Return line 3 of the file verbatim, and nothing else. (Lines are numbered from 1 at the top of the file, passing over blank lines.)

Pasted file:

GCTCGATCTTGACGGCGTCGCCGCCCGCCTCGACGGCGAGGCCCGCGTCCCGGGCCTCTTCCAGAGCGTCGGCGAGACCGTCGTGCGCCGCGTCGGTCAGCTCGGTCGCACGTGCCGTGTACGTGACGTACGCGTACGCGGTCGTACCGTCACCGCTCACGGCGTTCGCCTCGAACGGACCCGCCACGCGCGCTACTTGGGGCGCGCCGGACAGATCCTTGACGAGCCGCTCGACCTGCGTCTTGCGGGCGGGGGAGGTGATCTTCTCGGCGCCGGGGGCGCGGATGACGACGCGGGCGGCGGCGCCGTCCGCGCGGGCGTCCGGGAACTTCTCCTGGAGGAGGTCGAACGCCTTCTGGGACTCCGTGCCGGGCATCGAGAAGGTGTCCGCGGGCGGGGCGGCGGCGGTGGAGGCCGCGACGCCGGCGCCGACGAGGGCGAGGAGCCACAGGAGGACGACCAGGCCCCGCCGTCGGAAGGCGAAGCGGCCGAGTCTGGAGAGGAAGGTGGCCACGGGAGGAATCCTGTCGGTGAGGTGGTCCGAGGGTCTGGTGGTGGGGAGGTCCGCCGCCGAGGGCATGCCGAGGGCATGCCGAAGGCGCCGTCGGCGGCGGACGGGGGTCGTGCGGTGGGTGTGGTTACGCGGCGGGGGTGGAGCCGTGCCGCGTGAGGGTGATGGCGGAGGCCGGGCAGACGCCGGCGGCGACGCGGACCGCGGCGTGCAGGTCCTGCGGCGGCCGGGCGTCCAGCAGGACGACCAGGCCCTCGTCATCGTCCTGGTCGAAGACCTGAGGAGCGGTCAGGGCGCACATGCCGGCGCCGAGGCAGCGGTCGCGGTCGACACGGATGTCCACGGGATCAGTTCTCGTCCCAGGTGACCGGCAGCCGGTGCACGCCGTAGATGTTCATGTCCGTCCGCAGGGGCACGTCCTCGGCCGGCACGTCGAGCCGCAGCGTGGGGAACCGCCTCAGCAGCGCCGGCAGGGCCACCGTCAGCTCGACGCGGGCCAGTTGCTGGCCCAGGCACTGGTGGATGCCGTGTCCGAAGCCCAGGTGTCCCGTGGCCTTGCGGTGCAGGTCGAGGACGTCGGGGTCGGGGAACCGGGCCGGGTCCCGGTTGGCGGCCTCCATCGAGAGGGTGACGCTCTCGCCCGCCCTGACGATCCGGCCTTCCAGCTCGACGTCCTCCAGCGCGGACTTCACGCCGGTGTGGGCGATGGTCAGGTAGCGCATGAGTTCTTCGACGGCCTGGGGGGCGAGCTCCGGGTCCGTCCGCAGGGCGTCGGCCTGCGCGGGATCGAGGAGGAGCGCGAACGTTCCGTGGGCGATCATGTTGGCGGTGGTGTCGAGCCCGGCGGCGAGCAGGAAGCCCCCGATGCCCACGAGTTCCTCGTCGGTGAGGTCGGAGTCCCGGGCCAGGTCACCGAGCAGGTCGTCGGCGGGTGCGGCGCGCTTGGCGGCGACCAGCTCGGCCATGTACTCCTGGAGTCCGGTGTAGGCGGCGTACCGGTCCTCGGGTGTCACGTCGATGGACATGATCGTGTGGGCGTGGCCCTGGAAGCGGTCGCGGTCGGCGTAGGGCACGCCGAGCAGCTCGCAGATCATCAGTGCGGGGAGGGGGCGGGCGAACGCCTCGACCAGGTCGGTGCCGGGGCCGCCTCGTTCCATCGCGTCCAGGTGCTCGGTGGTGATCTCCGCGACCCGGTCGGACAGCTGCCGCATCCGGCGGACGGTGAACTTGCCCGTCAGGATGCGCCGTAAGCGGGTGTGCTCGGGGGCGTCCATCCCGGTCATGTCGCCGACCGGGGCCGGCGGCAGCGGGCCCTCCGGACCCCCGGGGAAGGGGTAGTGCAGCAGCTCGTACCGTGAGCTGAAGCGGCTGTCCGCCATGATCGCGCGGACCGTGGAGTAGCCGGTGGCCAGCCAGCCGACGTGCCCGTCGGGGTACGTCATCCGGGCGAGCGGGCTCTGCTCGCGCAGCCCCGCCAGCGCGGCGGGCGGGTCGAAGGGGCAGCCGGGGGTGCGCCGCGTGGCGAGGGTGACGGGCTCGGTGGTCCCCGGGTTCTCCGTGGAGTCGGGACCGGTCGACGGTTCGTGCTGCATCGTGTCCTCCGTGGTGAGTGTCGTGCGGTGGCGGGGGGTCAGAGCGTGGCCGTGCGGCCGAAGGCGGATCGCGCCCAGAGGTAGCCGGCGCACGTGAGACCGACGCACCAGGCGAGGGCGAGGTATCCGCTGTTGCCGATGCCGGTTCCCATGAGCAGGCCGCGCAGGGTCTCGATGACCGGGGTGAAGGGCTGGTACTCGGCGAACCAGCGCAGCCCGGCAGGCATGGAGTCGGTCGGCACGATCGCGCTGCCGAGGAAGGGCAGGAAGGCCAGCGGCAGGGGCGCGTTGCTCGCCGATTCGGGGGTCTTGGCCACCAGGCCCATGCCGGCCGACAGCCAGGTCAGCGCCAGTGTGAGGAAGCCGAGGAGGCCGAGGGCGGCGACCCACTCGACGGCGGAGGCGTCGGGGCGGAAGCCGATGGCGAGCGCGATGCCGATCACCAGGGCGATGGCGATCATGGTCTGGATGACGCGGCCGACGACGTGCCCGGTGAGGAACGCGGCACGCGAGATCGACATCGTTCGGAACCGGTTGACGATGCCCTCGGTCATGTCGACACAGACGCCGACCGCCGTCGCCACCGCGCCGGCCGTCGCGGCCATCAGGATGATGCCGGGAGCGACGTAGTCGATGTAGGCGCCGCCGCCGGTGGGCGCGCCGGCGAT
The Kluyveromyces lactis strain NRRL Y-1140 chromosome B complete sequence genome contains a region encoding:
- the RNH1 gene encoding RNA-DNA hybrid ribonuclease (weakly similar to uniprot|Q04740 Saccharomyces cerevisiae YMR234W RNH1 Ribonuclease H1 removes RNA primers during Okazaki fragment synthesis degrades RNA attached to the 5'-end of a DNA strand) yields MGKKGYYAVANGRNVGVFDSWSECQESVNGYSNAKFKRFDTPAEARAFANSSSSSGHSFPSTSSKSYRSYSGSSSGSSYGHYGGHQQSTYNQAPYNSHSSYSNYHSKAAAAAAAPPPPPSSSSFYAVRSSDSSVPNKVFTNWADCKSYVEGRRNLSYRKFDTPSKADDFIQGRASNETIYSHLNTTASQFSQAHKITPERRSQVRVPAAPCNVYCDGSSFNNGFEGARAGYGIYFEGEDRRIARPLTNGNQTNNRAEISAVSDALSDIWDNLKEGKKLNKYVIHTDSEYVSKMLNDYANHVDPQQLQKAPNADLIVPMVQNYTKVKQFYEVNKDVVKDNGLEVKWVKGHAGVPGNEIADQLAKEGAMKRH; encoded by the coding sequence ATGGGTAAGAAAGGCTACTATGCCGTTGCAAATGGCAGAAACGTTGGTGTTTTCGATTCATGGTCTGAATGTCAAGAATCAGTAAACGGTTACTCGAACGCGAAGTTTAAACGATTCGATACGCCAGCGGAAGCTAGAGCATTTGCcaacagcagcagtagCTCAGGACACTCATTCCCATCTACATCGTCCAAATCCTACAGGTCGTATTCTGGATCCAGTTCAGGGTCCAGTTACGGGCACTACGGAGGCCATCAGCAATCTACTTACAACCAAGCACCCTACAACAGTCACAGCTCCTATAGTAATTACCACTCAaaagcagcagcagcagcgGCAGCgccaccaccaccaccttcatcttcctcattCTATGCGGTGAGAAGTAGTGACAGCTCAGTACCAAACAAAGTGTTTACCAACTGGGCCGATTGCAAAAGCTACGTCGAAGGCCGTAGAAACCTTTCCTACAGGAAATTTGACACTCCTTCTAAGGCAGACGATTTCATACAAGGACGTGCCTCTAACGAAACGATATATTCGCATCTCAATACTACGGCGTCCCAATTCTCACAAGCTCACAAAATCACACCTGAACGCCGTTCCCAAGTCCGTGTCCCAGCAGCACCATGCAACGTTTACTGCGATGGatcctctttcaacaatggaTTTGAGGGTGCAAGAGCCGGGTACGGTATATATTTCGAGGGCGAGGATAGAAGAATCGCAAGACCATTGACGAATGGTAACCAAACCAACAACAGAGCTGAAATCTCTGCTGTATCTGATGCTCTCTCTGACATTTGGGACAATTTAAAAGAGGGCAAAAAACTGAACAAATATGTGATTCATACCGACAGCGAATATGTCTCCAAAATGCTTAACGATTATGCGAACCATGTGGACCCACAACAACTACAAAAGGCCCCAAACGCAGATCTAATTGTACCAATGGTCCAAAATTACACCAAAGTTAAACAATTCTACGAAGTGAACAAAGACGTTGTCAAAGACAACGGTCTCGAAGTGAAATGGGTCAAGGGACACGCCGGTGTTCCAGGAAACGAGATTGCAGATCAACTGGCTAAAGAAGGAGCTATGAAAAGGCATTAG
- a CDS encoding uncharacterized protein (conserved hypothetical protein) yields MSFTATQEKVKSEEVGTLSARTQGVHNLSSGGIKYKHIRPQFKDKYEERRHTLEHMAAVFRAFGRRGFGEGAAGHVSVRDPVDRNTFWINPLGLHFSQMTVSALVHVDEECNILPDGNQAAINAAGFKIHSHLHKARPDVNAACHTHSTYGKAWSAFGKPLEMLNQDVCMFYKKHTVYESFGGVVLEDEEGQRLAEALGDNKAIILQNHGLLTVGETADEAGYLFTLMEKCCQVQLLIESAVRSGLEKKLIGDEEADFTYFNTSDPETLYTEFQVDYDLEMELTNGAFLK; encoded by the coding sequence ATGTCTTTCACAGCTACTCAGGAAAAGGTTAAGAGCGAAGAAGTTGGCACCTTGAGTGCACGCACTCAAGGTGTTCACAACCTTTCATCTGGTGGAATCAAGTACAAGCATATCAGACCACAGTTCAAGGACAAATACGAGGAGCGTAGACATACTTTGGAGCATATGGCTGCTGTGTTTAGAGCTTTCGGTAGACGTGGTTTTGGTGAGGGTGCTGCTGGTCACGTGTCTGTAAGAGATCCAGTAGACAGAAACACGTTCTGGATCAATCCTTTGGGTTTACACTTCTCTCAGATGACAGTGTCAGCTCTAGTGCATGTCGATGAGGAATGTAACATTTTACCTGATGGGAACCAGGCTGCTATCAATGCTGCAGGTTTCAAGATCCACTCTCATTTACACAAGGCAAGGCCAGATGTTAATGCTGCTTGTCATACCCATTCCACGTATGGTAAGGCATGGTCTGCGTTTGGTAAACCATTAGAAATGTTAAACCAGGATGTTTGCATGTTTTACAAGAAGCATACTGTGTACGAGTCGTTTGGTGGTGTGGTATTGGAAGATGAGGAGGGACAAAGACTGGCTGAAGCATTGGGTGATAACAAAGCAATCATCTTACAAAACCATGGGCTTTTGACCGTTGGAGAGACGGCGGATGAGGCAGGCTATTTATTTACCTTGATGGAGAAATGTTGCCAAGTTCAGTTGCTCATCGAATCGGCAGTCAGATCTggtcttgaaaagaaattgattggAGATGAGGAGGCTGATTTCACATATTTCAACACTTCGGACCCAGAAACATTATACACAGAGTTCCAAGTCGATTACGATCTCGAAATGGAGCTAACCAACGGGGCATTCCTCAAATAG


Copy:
- the RNH1 gene encoding RNA-DNA hybrid ribonuclease (weakly similar to uniprot|Q04740 Saccharomyces cerevisiae YMR234W RNH1 Ribonuclease H1 removes RNA primers during Okazaki fragment synthesis degrades RNA attached to the 5'-end of a DNA strand) yields MGKKGYYAVANGRNVGVFDSWSECQESVNGYSNAKFKRFDTPAEARAFANSSSSSGHSFPSTSSKSYRSYSGSSSGSSYGHYGGHQQSTYNQAPYNSHSSYSNYHSKAAAAAAAPPPPPSSSSFYAVRSSDSSVPNKVFTNWADCKSYVEGRRNLSYRKFDTPSKADDFIQGRASNETIYSHLNTTASQFSQAHKITPERRSQVRVPAAPCNVYCDGSSFNNGFEGARAGYGIYFEGEDRRIARPLTNGNQTNNRAEISAVSDALSDIWDNLKEGKKLNKYVIHTDSEYVSKMLNDYANHVDPQQLQKAPNADLIVPMVQNYTKVKQFYEVNKDVVKDNGLEVKWVKGHAGVPGNEIADQLAKEGAMKRH; encoded by the coding sequence ATGGGTAAGAAAGGCTACTATGCCGTTGCAAATGGCAGAAACGTTGGTGTTTTCGATTCATGGTCTGAATGTCAAGAATCAGTAAACGGTTACTCGAACGCGAAGTTTAAACGATTCGATACGCCAGCGGAAGCTAGAGCATTTGCcaacagcagcagtagCTCAGGACACTCATTCCCATCTACATCGTCCAAATCCTACAGGTCGTATTCTGGATCCAGTTCAGGGTCCAGTTACGGGCACTACGGAGGCCATCAGCAATCTACTTACAACCAAGCACCCTACAACAGTCACAGCTCCTATAGTAATTACCACTCAaaagcagcagcagcagcgGCAGCgccaccaccaccaccttcatcttcctcattCTATGCGGTGAGAAGTAGTGACAGCTCAGTACCAAACAAAGTGTTTACCAACTGGGCCGATTGCAAAAGCTACGTCGAAGGCCGTAGAAACCTTTCCTACAGGAAATTTGACACTCCTTCTAAGGCAGACGATTTCATACAAGGACGTGCCTCTAACGAAACGATATATTCGCATCTCAATACTACGGCGTCCCAATTCTCACAAGCTCACAAAATCACACCTGAACGCCGTTCCCAAGTCCGTGTCCCAGCAGCACCATGCAACGTTTACTGCGATGGatcctctttcaacaatggaTTTGAGGGTGCAAGAGCCGGGTACGGTATATATTTCGAGGGCGAGGATAGAAGAATCGCAAGACCATTGACGAATGGTAACCAAACCAACAACAGAGCTGAAATCTCTGCTGTATCTGATGCTCTCTCTGACATTTGGGACAATTTAAAAGAGGGCAAAAAACTGAACAAATATGTGATTCATACCGACAGCGAATATGTCTCCAAAATGCTTAACGATTATGCGAACCATGTGGACCCACAACAACTACAAAAGGCCCCAAACGCAGATCTAATTGTACCAATGGTCCAAAATTACACCAAAGTTAAACAATTCTACGAAGTGAACAAAGACGTTGTCAAAGACAACGGTCTCGAAGTGAAATGGGTCAAGGGACACGCCGGTGTTCCAGGAAACGAGATTGCAGATCAACTGGCTAAAGAAGGAGCTATGAAAAGGCATTAG